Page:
Tag Archives: family

I can’t unhear this (Mom)

Copyright 2015 YawningDog/Kate GarrensonMom: Artist’s Hands by YawningDog

Mom has been retired for about six months now. She’s 73 (looks 60 — I should be so lucky). She’s also an artist — a frustrated artist who hasn’t had the time, opportunity or self-confidence to hone her craft other than sporadically.

It didn’t take long for her to go all Telephone Thing on me nearly every day (usually twice a day at minimum). That’s understandable — she’s retired but is currently living with one of my brothers until her cottage is finished (that’s a story in itself, and not a good one). So, not only is she down from working 70 hours a week to none, she’s lost at sea in her own ocean.

The History of Mom will have to be another post, so let me just get this out of my system.

She called tonight just before I was about to put dinner on the table. She tends to go on and on when on the phone (and in person), so I said, “What’s up?”

CallingWoman1MarcelOosterwijkCalling woman I by Marcel Oosterwijk on Flickr

“What are you up to?”

“Dinner.”

“Oh, okay, I’ll let you get back to it. I just wanted to tell you that there’s been a development.”

“A development.”

“A development in my life. But yeah, but I’ll call you tomorrow and tell you all about it.”

I have visions of tossing and turning all night wondering what this development could be. The way things have been in her life lately, it could be anything from a new recipe to a potential boyfriend, and I’d like to get the discovery over with now. “Mom, you can’t just say there’s been a development in your life and then say you’ll tell me all about it in 24 hours.”

“But you’re busy.”

“Tell.”

“A hummus platter.”

I actually take the phone away from my ear, frown at it, put it back. There’s no way she’s calling me about hummus. “What?”

“I was talking to the waitress.”

“Okay. So…?”

*crickets*

“Well… should I have sex?”

My first thought: she just said this in a restaurant. My second thought came out of my mouth — “How the hell should I know?” — at the same time my inner child put its hands over its ears and chanted, La la la la, I can’t hear you!

lalalalaIdontwanttohearthisHildeSkjolbergFlickrLalalala.. I don’t wanna hear this by Hilde Slkjølberg on Flickr

“Well, there are mitigating circumstances.”

Mitigating.

“Mom… if you have desire and want to do it, then do it. If there are circumstances that might make you, I dunno, question doing it or regret it afterwards or whatever, then don’t do it.”

*crickets*

“Well… in a nutshell. Hmm. Okay, thanks, honey.”

“Okay Mom.”

“Bye.”

“Bye.”

Yikers. My ears. My psyche.

Copyright 2015 YawningDog/Kate GarrensonShocked Eyes by YawningDog

Dexter in the Lunchroom

So over dinner the other night, Nitram was telling me stories about work. He misses Tim, who’s a real wiseass, and sounds like someone I’d like a lot, though I’ll never get to meet him now since he’s left for greener pastures.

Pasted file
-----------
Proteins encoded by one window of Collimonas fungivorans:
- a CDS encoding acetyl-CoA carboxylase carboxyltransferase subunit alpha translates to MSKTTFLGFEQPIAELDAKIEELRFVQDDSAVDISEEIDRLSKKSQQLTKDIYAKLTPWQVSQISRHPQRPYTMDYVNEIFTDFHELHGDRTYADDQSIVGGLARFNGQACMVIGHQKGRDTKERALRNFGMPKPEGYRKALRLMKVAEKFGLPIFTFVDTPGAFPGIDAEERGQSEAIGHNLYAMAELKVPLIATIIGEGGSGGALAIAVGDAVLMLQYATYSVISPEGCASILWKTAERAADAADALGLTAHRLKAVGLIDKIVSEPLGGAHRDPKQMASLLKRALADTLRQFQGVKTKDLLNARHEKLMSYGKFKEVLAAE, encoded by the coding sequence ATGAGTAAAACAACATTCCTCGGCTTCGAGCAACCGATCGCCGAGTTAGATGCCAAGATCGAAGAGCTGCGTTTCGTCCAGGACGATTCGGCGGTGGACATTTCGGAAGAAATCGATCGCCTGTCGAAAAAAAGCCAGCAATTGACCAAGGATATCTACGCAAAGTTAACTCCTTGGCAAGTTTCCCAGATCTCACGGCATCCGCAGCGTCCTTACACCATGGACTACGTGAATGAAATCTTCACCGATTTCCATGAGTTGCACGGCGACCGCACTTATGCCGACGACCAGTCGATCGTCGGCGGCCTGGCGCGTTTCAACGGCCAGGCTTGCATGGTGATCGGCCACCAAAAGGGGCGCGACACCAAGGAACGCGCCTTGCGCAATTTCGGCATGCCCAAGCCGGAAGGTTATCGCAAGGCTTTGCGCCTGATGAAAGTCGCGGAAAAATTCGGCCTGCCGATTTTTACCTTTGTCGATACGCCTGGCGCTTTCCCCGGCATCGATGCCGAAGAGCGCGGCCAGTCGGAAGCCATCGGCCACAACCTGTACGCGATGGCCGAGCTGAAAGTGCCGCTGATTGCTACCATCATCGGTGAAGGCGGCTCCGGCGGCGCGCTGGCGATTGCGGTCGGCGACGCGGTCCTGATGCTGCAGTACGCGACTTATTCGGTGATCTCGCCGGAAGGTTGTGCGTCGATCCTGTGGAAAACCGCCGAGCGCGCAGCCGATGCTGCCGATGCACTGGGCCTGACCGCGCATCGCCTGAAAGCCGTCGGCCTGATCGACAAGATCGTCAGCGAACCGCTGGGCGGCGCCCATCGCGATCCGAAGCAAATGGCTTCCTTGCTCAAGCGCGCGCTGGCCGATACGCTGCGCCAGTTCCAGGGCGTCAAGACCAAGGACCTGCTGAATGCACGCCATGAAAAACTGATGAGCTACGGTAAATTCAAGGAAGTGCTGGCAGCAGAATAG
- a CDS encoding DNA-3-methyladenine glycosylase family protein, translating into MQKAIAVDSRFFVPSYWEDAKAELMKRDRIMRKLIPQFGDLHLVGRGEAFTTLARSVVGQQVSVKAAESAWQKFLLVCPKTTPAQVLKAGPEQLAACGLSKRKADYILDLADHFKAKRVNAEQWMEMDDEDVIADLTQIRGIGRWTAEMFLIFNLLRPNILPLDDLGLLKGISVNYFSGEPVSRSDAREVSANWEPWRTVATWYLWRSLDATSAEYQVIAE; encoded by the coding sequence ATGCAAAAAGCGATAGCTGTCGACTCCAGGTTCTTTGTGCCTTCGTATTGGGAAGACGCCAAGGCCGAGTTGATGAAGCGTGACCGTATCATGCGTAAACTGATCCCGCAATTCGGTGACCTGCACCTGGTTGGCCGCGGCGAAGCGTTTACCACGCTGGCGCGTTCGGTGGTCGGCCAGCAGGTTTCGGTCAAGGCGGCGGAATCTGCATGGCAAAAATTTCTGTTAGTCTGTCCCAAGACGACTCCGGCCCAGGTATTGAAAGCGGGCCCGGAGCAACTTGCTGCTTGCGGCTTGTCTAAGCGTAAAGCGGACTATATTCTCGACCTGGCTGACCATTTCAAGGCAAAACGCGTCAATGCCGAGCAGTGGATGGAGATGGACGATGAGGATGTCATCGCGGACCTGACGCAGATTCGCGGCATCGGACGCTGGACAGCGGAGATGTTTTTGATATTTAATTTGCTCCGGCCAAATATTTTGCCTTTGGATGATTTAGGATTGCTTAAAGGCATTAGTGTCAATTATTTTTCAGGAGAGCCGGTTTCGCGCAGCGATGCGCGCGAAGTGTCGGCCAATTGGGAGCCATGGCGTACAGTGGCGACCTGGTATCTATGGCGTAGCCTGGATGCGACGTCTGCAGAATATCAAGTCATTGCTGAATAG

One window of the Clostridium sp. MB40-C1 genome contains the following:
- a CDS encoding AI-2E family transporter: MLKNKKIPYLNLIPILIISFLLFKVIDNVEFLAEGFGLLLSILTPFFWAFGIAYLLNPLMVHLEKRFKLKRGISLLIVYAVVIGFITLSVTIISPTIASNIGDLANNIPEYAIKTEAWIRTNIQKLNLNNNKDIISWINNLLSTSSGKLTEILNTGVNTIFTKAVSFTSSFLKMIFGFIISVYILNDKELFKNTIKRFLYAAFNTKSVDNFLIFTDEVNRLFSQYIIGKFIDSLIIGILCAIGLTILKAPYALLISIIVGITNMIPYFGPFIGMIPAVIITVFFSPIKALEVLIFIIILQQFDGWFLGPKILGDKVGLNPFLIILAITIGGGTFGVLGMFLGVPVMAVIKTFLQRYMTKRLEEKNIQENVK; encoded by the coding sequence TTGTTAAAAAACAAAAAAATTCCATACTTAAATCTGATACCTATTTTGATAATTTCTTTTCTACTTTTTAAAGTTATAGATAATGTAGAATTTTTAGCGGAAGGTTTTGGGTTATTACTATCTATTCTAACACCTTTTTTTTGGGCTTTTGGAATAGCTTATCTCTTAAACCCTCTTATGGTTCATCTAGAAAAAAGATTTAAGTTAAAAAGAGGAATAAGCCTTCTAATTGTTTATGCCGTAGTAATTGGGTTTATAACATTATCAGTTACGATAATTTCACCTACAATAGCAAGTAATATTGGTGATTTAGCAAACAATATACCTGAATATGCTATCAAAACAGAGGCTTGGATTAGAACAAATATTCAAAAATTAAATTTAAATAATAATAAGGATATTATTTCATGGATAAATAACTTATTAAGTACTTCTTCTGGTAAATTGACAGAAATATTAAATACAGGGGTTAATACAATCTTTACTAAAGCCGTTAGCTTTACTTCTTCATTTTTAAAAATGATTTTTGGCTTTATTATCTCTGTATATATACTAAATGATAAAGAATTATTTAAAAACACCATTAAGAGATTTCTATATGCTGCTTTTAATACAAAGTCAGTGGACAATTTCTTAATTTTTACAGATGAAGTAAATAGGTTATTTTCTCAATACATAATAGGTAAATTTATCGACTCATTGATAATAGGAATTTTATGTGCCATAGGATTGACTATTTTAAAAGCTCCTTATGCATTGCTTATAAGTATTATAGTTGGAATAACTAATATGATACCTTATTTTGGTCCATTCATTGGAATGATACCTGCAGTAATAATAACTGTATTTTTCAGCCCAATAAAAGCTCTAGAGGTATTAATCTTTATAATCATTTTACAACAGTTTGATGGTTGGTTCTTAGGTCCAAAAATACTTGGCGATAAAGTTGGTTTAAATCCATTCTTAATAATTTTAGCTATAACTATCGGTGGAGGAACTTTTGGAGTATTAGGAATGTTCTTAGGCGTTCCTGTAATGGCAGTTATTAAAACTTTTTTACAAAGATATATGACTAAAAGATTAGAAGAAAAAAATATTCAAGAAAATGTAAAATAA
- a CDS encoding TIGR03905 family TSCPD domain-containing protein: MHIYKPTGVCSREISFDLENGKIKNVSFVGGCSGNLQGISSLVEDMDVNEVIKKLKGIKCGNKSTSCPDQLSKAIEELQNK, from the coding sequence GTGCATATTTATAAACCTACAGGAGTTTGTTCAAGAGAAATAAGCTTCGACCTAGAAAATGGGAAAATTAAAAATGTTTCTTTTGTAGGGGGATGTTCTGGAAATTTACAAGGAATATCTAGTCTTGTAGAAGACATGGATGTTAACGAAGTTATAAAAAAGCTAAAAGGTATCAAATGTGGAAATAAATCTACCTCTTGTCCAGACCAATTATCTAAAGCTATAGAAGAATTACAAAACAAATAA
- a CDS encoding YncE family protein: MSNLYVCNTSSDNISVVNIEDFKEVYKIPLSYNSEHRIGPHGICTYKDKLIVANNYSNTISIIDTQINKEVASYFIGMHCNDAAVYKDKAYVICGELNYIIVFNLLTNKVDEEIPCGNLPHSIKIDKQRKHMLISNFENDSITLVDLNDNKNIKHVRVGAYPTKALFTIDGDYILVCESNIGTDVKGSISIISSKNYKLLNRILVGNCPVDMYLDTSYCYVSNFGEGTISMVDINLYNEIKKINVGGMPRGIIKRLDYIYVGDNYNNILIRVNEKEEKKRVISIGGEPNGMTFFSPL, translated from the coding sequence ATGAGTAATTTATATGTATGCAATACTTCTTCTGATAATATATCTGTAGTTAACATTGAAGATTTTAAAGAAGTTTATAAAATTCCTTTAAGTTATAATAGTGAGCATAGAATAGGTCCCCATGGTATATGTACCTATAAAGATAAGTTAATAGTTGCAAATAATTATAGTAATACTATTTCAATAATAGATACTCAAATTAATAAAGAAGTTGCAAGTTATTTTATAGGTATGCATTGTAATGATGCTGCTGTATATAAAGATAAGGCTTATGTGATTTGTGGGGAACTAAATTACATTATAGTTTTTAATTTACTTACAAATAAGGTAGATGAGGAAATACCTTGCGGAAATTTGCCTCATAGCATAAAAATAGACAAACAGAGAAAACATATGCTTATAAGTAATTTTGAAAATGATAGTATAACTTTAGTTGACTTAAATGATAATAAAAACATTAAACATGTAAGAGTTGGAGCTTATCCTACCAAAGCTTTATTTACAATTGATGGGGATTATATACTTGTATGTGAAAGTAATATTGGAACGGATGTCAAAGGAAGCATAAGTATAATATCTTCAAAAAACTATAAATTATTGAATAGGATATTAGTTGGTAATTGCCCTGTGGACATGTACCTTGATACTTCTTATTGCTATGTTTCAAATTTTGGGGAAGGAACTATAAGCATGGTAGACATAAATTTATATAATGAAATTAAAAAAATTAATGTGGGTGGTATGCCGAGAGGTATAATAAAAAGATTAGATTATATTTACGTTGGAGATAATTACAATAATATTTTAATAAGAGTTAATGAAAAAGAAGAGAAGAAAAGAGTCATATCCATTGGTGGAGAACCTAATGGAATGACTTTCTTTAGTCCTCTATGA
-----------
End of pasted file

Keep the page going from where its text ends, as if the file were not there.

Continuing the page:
“This guy Greg just does not stop talking, no matter what. I’m having a peaceful lunch, reading the paper, other people are having their own peaceful lunches — even Greg, for once — when Tim walks in and says, ‘Hey, Greg, tell us all about politics in New Jersey!’ and walks out! That bastard!”

Yes, I’d definitely like Tim.

“We’re all trying to eat and Greg’s forgotten about his lunch, he’s just going on and on and on — and no one’s listening! But that doesn’t make a difference to him, he just keeps going. Oh, I swear, I — if I was a serial killer, I’d, I’d… I’d kill him first!”

I burst out laughing. Nitram goes on about Greg and I can’t stop giggling. He gives me the what look, and I say, “That was really funny!”

“It was?”

“Yes! Did you make that up?”

“Make what up?”

“‘If I was a serial killer, I’d kill him first.'”

“I guess so, yeah. But it’s true.”

My mild-mannered, easygoing mate. He’s going to off some guy for talking too much in the canteen at work. Classic sociopath. Gotta love him.

chainsaw_massacre-16_smallWM

LindaMacphersonPhotography.com

“There is no Spoon.”

This morning Nitram and I are stumbling round the kitchen in an early morning fog. He has the teaspoon out of my reach and looks to be done with it, so I say:

“Spoon.”

He’s laughing. “Spoon! Spoooooon.”

“What. Gimme the goddam spoon.”

He’s still laughing and I tell him he’s missed his cue.

“My what?”

“You know — you’re supposed to say, ‘There is no Spoon.”

“Why am I supposed to say that?”

“Cos in Dog Soldiers, after Spoon gets eaten by the werewolf — but before he gets eaten he’s in its face saying, ‘I hope I give you the shits—’ but after that, when they get back into the kitchen and Cooper asks, “Where’s Spoon?’ the sergeant answers, ‘There is no Spoon.'”

“I have no idea what you’re talking about.”

“How could you forget that movie! It was—” and I have to explain what seems like half the plot, while still trying to make my tea and get half-awake.

“Oh, okay. Okay…”

Christ on a crutch.

So tonight we’re talking on the phone and he starts teasing me about how I said “spoon” and I tease him back about missing his cue and he says, “Huh?”

I think my head is going to explode. “This is like déjà vu all over again, in Hell. I can see my life stretching before my eyes now: Your nose and ear hair will be eight inches long, you’ll have food all over your face, and I’ll be trying to figure out a final solution for both of us.”

“What! What?”

So I go through most of this morning’s conversation. Again. The only excuse Nitram can come up with is “but I was sleepy too.”

“Yeah, and I’ll have a good excuse when the police get here. ‘Oh, officer, he choked on his spoon.'”

I’ll just have to make sure there is a spoon.